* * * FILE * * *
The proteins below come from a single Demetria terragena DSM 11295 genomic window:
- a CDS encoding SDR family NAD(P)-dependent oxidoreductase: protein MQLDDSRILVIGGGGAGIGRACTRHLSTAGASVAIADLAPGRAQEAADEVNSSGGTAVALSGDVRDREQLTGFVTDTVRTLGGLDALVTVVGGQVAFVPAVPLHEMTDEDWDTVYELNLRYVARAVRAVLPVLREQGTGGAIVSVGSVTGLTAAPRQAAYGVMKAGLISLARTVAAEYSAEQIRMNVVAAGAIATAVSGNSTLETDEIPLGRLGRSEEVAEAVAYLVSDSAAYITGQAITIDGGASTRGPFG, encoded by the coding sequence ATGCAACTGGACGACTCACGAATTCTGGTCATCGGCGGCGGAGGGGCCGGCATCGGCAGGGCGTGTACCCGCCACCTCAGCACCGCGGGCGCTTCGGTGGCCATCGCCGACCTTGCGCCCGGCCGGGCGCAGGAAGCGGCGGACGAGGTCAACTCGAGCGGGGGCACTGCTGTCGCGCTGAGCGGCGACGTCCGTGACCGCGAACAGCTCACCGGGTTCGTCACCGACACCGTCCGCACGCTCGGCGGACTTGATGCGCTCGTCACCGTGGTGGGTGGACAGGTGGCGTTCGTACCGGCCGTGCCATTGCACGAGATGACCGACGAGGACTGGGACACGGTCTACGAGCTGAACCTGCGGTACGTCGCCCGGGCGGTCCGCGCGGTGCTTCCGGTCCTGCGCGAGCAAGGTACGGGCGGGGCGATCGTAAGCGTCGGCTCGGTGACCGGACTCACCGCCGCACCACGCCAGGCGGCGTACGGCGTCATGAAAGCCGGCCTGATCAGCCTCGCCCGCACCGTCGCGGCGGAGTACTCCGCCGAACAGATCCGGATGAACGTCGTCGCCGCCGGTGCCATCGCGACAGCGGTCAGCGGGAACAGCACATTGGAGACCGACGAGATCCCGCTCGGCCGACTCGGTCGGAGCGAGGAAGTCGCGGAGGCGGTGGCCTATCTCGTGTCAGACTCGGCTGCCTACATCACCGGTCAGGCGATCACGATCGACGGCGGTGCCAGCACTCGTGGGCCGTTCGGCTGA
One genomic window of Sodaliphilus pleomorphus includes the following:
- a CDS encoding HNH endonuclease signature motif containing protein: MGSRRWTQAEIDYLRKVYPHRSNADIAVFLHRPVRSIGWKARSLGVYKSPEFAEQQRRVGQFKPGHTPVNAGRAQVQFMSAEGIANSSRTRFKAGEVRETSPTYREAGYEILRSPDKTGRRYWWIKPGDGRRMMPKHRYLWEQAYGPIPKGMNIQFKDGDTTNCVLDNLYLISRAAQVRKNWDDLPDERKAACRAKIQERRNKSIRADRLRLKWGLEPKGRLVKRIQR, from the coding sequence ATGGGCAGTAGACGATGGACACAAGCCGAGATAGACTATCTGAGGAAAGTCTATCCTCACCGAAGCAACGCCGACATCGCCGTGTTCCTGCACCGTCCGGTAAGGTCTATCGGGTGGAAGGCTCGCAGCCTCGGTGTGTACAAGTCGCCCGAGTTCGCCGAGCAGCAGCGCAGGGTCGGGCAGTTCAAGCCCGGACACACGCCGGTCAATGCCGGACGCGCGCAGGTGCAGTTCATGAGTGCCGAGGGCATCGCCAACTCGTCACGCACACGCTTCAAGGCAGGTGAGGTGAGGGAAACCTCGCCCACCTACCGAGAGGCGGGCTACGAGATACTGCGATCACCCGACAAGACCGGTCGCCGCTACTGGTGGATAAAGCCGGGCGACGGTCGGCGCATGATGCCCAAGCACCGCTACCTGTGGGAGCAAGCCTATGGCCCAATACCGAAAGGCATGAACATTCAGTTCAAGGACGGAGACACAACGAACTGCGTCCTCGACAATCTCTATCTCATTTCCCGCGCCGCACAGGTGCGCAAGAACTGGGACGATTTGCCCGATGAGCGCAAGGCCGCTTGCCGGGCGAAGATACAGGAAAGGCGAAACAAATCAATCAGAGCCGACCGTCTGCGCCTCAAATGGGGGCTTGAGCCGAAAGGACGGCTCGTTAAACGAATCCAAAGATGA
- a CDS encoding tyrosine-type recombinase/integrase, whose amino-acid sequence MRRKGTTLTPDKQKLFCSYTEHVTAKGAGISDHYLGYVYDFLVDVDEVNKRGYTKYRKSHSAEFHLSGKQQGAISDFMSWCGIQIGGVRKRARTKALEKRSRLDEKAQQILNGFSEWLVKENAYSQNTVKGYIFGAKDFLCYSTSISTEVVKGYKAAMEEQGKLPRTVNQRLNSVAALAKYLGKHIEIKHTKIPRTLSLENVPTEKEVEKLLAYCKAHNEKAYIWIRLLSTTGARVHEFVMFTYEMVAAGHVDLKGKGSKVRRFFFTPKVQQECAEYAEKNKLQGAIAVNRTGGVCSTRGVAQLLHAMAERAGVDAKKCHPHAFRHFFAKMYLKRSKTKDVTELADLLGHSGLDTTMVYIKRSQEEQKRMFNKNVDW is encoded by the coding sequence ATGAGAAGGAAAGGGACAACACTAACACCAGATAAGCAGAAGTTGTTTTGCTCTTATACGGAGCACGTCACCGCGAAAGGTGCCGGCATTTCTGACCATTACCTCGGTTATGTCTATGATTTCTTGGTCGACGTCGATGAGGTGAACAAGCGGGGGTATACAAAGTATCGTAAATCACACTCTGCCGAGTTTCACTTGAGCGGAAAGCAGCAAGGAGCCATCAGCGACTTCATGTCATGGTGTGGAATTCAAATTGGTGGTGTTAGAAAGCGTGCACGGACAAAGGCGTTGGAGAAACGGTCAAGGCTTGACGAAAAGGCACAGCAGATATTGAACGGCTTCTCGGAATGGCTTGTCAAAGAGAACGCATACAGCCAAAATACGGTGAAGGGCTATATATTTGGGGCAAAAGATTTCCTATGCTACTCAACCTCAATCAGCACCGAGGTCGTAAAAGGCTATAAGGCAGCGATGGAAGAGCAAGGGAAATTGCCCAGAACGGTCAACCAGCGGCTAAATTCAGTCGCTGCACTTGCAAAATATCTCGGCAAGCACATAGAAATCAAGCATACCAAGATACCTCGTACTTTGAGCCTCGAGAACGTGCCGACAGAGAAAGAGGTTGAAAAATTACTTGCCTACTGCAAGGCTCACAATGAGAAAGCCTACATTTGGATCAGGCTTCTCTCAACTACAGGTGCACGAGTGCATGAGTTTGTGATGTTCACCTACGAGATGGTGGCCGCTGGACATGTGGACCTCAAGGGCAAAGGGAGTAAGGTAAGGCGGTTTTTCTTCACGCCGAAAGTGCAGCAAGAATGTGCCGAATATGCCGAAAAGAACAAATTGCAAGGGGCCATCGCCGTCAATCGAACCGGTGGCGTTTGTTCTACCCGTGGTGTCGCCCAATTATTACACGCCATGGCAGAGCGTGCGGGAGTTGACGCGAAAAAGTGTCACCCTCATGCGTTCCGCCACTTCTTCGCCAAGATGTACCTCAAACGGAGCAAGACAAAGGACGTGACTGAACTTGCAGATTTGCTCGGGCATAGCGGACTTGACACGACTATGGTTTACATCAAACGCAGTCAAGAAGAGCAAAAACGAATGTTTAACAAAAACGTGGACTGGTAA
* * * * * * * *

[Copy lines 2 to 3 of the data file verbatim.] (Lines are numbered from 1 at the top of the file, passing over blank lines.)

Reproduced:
- a CDS encoding SDR family NAD(P)-dependent oxidoreductase: protein MQLDDSRILVIGGGGAGIGRACTRHLSTAGASVAIADLAPGRAQEAADEVNSSGGTAVALSGDVRDREQLTGFVTDTVRTLGGLDALVTVVGGQVAFVPAVPLHEMTDEDWDTVYELNLRYVARAVRAVLPVLREQGTGGAIVSVGSVTGLTAAPRQAAYGVMKAGLISLARTVAAEYSAEQIRMNVVAAGAIATAVSGNSTLETDEIPLGRLGRSEEVAEAVAYLVSDSAAYITGQAITIDGGASTRGPFG, encoded by the coding sequence ATGCAACTGGACGACTCACGAATTCTGGTCATCGGCGGCGGAGGGGCCGGCATCGGCAGGGCGTGTACCCGCCACCTCAGCACCGCGGGCGCTTCGGTGGCCATCGCCGACCTTGCGCCCGGCCGGGCGCAGGAAGCGGCGGACGAGGTCAACTCGAGCGGGGGCACTGCTGTCGCGCTGAGCGGCGACGTCCGTGACCGCGAACAGCTCACCGGGTTCGTCACCGACACCGTCCGCACGCTCGGCGGACTTGATGCGCTCGTCACCGTGGTGGGTGGACAGGTGGCGTTCGTACCGGCCGTGCCATTGCACGAGATGACCGACGAGGACTGGGACACGGTCTACGAGCTGAACCTGCGGTACGTCGCCCGGGCGGTCCGCGCGGTGCTTCCGGTCCTGCGCGAGCAAGGTACGGGCGGGGCGATCGTAAGCGTCGGCTCGGTGACCGGACTCACCGCCGCACCACGCCAGGCGGCGTACGGCGTCATGAAAGCCGGCCTGATCAGCCTCGCCCGCACCGTCGCGGCGGAGTACTCCGCCGAACAGATCCGGATGAACGTCGTCGCCGCCGGTGCCATCGCGACAGCGGTCAGCGGGAACAGCACATTGGAGACCGACGAGATCCCGCTCGGCCGACTCGGTCGGAGCGAGGAAGTCGCGGAGGCGGTGGCCTATCTCGTGTCAGACTCGGCTGCCTACATCACCGGTCAGGCGATCACGATCGACGGCGGTGCCAGCACTCGTGGGCCGTTCGGCTGA
One genomic window of Sodaliphilus pleomorphus includes the following: